from Private Sellers
Father Michael Curran, Special Vatican Envoy from His Holiness the Pope Innocent IV to the People of the Felt Walls, stared at the waves of oncoming riders and did what he could to keep the fear from showing on his face. Not that there wasn't good reason to be afraid. They were at least three days' hard ride from Karakorum, where Guyuk, the grandson of Genghis Khan and the current ruler of the Mongol Empire, held court over his subjects. In the years since the death of the Great Khan, the empire had fractured. More and more tribes were returning to the old ways, fighting and competing against one another. The Naimans were one such group and Curran's party was deep in a contested area that the Naimans claimed as their own. The distance from the capital meant that no one was going to come charging in to save them. To make matters even worse, the honor guard that Guyuk had sent with Curran for this trip into the Hentiyn Nuruu Mountains numbered less than thirty men, while the Naiman warriors currently charging their position appeared to number in the hundreds.
As the enemy swept forward, Curran could see that each man stood high in the stirrups, guiding his mountain pony with his knees, leaving his hands free to use his bow with the unerring accuracy that had made the Mongol army so feared. True, these were not the famed warriors of the Great Khan—just a lesser khan's raiding party— but he knew they were deadly just the same. The thunder of their horses' hooves mixed with the screeching wind that whipped across the open plain, and the priest no longer had to wonder what hell might sound like. Now he knew, beyond the shadow of a doubt. Hell was the uncanny silence as the enemy thundered toward them. Hell was the thrumming of the enemy's arrows as they filled the sky above him, so thick that for a moment he lost sight of the sun itself. Hell was the thump of the shafts as they met leather armor and human flesh. Hell was the cry of the injured and the dying as they fell into the snow around him.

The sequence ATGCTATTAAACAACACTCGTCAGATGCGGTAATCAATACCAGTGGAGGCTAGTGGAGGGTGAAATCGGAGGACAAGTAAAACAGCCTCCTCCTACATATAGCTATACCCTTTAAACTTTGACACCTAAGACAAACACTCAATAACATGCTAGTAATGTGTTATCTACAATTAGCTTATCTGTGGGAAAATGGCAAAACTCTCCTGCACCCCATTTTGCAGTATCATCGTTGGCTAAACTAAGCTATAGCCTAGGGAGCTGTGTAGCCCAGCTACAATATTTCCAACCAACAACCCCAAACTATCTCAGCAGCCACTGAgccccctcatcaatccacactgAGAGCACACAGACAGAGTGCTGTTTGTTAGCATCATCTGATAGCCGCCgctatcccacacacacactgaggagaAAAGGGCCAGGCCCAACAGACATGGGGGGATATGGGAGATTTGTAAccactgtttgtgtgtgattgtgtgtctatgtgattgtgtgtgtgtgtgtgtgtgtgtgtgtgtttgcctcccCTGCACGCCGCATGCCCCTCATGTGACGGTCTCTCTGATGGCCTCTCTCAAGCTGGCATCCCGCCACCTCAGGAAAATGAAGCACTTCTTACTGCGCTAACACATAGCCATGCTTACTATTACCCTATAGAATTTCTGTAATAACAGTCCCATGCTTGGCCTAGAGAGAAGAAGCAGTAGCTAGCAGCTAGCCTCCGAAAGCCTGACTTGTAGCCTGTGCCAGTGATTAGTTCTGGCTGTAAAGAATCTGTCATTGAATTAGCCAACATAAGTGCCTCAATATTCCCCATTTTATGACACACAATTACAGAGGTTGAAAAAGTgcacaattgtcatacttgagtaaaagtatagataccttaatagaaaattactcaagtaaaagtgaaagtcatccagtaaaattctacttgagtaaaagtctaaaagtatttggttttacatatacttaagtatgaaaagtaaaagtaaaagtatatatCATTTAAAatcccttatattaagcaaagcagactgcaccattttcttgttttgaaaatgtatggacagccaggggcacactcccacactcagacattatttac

The Naimans harbored years of resentment against the unification brought to the plains by the army of Genghis Khan some fifty years before. They had caught the small group in the open, crossing a wide valley between two separate mountain peaks, leaving them with few places to run and little to use as cover of any sort. Curran had to admit to himself that it was a marvelous piece of strategic planning. Volke, their group's leader, had been too confident in his belief that no one would dare to attack a party under Guyuk's protection. But the harsh winter and the lure of overwhelming odds had apparently filled the enemy with daring. Curran knew the old adage usually held true: desperate men will do desperate things.
Having been forced into a desperate move, it now seemed that this group of raiders was determined to make certain that no survivors were left behind to report their audacity to the ruling khan.
Volke shouted something in Mongolian, but the wind whipped his words away before Curran could make sense of them. It didn't matter, though; they hadn't been directed at him, anyway, but at the other Mongol warriors in their small group. As one, the soldiers around him wheeled about and sent their sturdy ponies charging for the mountain pass they'd emerged from a half hour before. The priest would have been left behind if one of the warriors hadn't snatched the reins of Curran's horse out of his hands as he thundered by, forcing him to follow suit.